Wednesday, September 30, 2009

I Have Lived for Art...




I haven't really, but I like the idea.

I like the idea that instead of spending my days in an unkempt living room in an old house in the middle of nowhere, trying to keep my feet warm in grey wool socks, I might still have a chance to spend them at a small cafe table in Italy, existing on very small cups of very strong coffee.

Instead of a faded T-shirt and pants with an elastic waistband, I will wear a small black dress. I will replace my skewed four-year-old thick glasses, (apparently inspired by the safety glasses of 1960s NASA engineers), with enormous round sunglasses. I will cover my carefully arranged hair with a silk scarf, loosely tied, to keep the wind from tousling my curls too much (and also because I know the scarf looks fetching as it flutters, and because it sets off my diamond earrings so nicely).

In this other life, I will be able to navigate cobblestones and dodge paparazzi in three-inch red high heels. My lightweight trench coat will be tightly cinched around my sylph's waist. I will drive a tiny 1963 Fiat two-seater to meet my agent, Giancarlo, at my publisher's office in the old city. I will sometimes feel bad about keeping Giancarlo waiting, as I always do, and in such a state of constant anxiety. I will tell him he must stop smoking, and he will blame me every time for his failure to quit. Oh Giancarlo! In one breath you threaten to leave me forever, I am such a torment, but in the next breath you say you couldn't possibly and beg forgiveness. I might forgive you. I might.


Oh. That was a fun and a bit therapeutic. Maybe I won't stop for a Filet o'Fish on the way to pick up the kids afterall.


As you can see I am having a useless sort of a day. Periodically, the desire to create a T-Shirt overwhelms me and I spend a happy hour or so putting one together. Today, my inspiration was this slight mistranslation of a famous line from Tosca which often repeats in my head. Here's my version on a T-shirt.


In the original Italian, the line is: Vissi d'Arte, Vissi D'amore.

It is much better that way, isn't it? But no one in Vermont would know what I was trying to tell them. Maybe it would be better that way...

Well, next time I have an idle hour I am doing another one the way Puccini wrote it. I suppose it's really more headstone material than T-Shirt material but my deeply trapped inner Maria Callas needs to advertise - as you already know.

I am mentally blowing you all kisses, with very grand gestures, from the balcony of my imagination. Ciao, my darlings! Ciao!

8 comments:

Nan said...

Oh, my gosh, you are funny! I laughed out loud reading this. I just saw a clip on tv from the movie, Under the Tuscan Sun and there was a great line - the Italian guy says his name is Marcello, and the American woman says, of course it is.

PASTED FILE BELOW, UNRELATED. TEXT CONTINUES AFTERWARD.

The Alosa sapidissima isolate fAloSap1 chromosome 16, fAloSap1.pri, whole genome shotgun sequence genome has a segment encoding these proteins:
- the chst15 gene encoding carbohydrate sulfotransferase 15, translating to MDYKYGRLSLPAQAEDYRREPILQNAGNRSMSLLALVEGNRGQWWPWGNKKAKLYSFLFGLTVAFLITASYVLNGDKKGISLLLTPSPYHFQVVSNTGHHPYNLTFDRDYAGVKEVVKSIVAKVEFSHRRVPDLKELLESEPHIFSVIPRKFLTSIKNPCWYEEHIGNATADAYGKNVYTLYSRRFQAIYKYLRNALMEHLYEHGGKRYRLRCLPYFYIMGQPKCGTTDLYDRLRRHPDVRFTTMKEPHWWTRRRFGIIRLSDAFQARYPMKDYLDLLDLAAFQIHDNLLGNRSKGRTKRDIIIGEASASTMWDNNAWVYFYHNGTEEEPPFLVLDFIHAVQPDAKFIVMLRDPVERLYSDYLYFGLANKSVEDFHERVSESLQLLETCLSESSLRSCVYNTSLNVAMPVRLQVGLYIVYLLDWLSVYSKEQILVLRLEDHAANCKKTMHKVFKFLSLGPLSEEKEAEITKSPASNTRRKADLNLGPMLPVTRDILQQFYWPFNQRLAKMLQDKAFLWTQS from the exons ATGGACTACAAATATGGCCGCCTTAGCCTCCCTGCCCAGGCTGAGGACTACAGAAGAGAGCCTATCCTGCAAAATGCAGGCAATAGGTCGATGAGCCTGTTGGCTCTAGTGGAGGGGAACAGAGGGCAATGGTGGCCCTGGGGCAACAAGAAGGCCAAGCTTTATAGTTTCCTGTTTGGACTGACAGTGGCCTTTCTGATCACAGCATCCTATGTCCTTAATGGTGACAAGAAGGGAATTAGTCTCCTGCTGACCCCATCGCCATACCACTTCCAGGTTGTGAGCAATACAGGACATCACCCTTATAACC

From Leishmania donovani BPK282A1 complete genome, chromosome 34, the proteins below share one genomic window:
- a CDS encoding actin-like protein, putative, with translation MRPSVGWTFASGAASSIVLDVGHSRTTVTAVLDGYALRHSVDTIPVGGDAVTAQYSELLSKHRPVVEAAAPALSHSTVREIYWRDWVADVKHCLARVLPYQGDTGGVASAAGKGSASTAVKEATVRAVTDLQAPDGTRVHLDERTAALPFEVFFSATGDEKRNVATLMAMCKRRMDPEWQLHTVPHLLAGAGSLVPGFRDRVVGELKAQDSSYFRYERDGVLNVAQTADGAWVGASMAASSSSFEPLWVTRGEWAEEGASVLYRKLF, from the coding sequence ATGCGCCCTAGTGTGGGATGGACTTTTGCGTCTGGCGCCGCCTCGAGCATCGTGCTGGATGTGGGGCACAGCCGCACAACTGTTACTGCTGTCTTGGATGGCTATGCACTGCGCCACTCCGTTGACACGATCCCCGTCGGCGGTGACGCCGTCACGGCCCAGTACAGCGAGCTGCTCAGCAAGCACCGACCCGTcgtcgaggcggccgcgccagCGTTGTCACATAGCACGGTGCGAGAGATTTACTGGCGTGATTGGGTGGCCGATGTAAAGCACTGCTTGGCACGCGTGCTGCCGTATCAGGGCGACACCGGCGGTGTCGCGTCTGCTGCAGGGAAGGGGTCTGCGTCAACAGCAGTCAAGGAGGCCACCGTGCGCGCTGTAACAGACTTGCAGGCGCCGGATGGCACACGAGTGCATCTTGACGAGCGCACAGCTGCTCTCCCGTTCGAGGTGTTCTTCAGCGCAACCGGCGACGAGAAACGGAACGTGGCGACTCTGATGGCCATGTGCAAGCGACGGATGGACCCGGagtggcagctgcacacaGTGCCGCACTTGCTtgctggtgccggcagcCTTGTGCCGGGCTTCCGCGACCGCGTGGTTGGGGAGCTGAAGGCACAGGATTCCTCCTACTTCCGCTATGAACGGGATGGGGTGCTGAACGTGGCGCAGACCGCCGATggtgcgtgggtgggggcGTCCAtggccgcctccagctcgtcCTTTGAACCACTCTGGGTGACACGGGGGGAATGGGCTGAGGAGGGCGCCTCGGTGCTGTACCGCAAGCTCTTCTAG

KSV Woolfoot said...

Nan - my dear fellow New Englander. The Tuscan sun, even in October, is hard on my complexion but I would risk it to see Marcello again. He was a great friend of Giancarlo's once - and I think they have made things up since that unfortunate, hmmm, misunderstanding in Milan. (Really, we are just very good friends, Marcello and I). Perhaps you would care to join us? There's room in the Fiat for one more. Giancarlo can take the train and go on ahead to get things arranged for us all at the villa. Let me know what your good dates might be.

deborah said...

the grand thing about being an artist, darling, is you don't give a damn whether you are fashionable or not - it is the freedom to be eccentric, unfashionable, passionate and outspoken, for after all you are an artist.

deborah said...

and if you are an Easterner living in the Mid-West ANYTHING you do, say or wear, is regarded as exotic....

hmmm, do i exaggerate? only slightly as the crap clothing i wear in the studio matches what the farming community wears....

R. Sherman said...

Nan mentioned the "Tuscan Sun" movie, a film which my wife likes way to much for my comfort level. Too many buff Italian guys stealing attractive middle aged women. In view of the fact that I'm a short middle-aged, gray-haired guy, married to an attractive woman, I get a little queasy when I see those wistful looks.

Cheers.

Reanna said...

Great post. Hilarious in fact. I'm pretty sure on those idle hour t-shirt making days I would also go the artistic route and make a shirt saying, "fuck art let's dance."

Sending you a virtual high five, low five. Happy to have met through the ever entertaining and fun swell life.

xo

Lulu LaBonne said...

You have to do it K - you know you do, and you'd love it. Can I come and visit you in your Roman villa? We would go out cruising on your Vespa and drink Campari Soda.

KSV Woolfoot said...

Deborah - Bless you. I will grant that you are an artist. I am an aspiring artist. Are you an exotic there in Kansas? I guess you must be. I think they need you there - maybe like a kind of artist missionary?

R- Anyone who writes so sweetly about his wife after, what, about 20 years of marriage? is safe from the Marcellos of the world.

Reanna - Thanks so much for stopping by and the various fives. If I see your T-shirt next time I'm in Montreal I'll know it's you and give you a high five.

Lulu - Do you think Rome might be a little far south? But of course, you are the most adventurous traveler of my acquaintance - and so ready to mingle with the locals!
I am impressed beyond words by your recent encounter with the bakers of Lesbos. I think you are both friendlier and bolder even then my Italian alter ego. Sometime you must explain to us all what took you off to Greece.